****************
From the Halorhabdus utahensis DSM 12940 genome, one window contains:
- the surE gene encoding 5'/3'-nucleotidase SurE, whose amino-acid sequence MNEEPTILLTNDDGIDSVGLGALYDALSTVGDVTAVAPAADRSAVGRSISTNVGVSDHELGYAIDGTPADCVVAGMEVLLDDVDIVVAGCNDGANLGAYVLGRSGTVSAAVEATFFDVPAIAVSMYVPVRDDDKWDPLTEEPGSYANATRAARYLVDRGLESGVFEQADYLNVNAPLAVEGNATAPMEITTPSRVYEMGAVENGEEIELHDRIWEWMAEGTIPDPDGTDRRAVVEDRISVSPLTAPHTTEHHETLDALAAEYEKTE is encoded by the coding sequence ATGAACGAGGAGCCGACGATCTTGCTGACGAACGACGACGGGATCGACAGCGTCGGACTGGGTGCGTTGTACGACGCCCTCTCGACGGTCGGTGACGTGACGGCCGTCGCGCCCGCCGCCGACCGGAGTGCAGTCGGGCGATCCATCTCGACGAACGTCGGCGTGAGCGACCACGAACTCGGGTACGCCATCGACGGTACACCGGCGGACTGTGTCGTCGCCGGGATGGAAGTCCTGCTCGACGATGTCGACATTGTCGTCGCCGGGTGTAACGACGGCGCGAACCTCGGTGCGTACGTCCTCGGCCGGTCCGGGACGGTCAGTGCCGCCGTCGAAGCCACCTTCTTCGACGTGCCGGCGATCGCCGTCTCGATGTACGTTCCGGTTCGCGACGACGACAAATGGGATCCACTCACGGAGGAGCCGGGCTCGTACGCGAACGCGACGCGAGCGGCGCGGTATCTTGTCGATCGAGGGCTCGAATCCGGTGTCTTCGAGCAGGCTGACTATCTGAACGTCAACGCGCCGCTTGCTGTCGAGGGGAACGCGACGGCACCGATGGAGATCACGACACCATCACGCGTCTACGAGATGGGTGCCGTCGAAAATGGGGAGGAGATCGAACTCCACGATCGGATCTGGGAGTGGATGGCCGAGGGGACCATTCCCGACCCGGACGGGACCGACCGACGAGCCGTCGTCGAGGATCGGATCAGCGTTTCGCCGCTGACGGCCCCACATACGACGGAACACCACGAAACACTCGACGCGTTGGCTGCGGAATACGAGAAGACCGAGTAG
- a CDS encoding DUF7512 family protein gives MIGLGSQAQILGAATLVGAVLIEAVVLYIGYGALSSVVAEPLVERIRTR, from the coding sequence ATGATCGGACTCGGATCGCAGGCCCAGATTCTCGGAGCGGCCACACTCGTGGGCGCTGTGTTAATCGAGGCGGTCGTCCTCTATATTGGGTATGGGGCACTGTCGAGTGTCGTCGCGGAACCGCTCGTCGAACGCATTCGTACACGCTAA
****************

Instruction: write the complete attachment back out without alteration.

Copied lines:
From the Halorhabdus utahensis DSM 12940 genome, one window contains:
- the surE gene encoding 5'/3'-nucleotidase SurE, whose amino-acid sequence MNEEPTILLTNDDGIDSVGLGALYDALSTVGDVTAVAPAADRSAVGRSISTNVGVSDHELGYAIDGTPADCVVAGMEVLLDDVDIVVAGCNDGANLGAYVLGRSGTVSAAVEATFFDVPAIAVSMYVPVRDDDKWDPLTEEPGSYANATRAARYLVDRGLESGVFEQADYLNVNAPLAVEGNATAPMEITTPSRVYEMGAVENGEEIELHDRIWEWMAEGTIPDPDGTDRRAVVEDRISVSPLTAPHTTEHHETLDALAAEYEKTE is encoded by the coding sequence ATGAACGAGGAGCCGACGATCTTGCTGACGAACGACGACGGGATCGACAGCGTCGGACTGGGTGCGTTGTACGACGCCCTCTCGACGGTCGGTGACGTGACGGCCGTCGCGCCCGCCGCCGACCGGAGTGCAGTCGGGCGATCCATCTCGACGAACGTCGGCGTGAGCGACCACGAACTCGGGTACGCCATCGACGGTACACCGGCGGACTGTGTCGTCGCCGGGATGGAAGTCCTGCTCGACGATGTCGACATTGTCGTCGCCGGGTGTAACGACGGCGCGAACCTCGGTGCGTACGTCCTCGGCCGGTCCGGGACGGTCAGTGCCGCCGTCGAAGCCACCTTCTTCGACGTGCCGGCGATCGCCGTCTCGATGTACGTTCCGGTTCGCGACGACGACAAATGGGATCCACTCACGGAGGAGCCGGGCTCGTACGCGAACGCGACGCGAGCGGCGCGGTATCTTGTCGATCGAGGGCTCGAATCCGGTGTCTTCGAGCAGGCTGACTATCTGAACGTCAACGCGCCGCTTGCTGTCGAGGGGAACGCGACGGCACCGATGGAGATCACGACACCATCACGCGTCTACGAGATGGGTGCCGTCGAAAATGGGGAGGAGATCGAACTCCACGATCGGATCTGGGAGTGGATGGCCGAGGGGACCATTCCCGACCCGGACGGGACCGACCGACGAGCCGTCGTCGAGGATCGGATCAGCGTTTCGCCGCTGACGGCCCCACATACGACGGAACACCACGAAACACTCGACGCGTTGGCTGCGGAATACGAGAAGACCGAGTAG
- a CDS encoding DUF7512 family protein gives MIGLGSQAQILGAATLVGAVLIEAVVLYIGYGALSSVVAEPLVERIRTR, from the coding sequence ATGATCGGACTCGGATCGCAGGCCCAGATTCTCGGAGCGGCCACACTCGTGGGCGCTGTGTTAATCGAGGCGGTCGTCCTCTATATTGGGTATGGGGCACTGTCGAGTGTCGTCGCGGAACCGCTCGTCGAACGCATTCGTACACGCTAA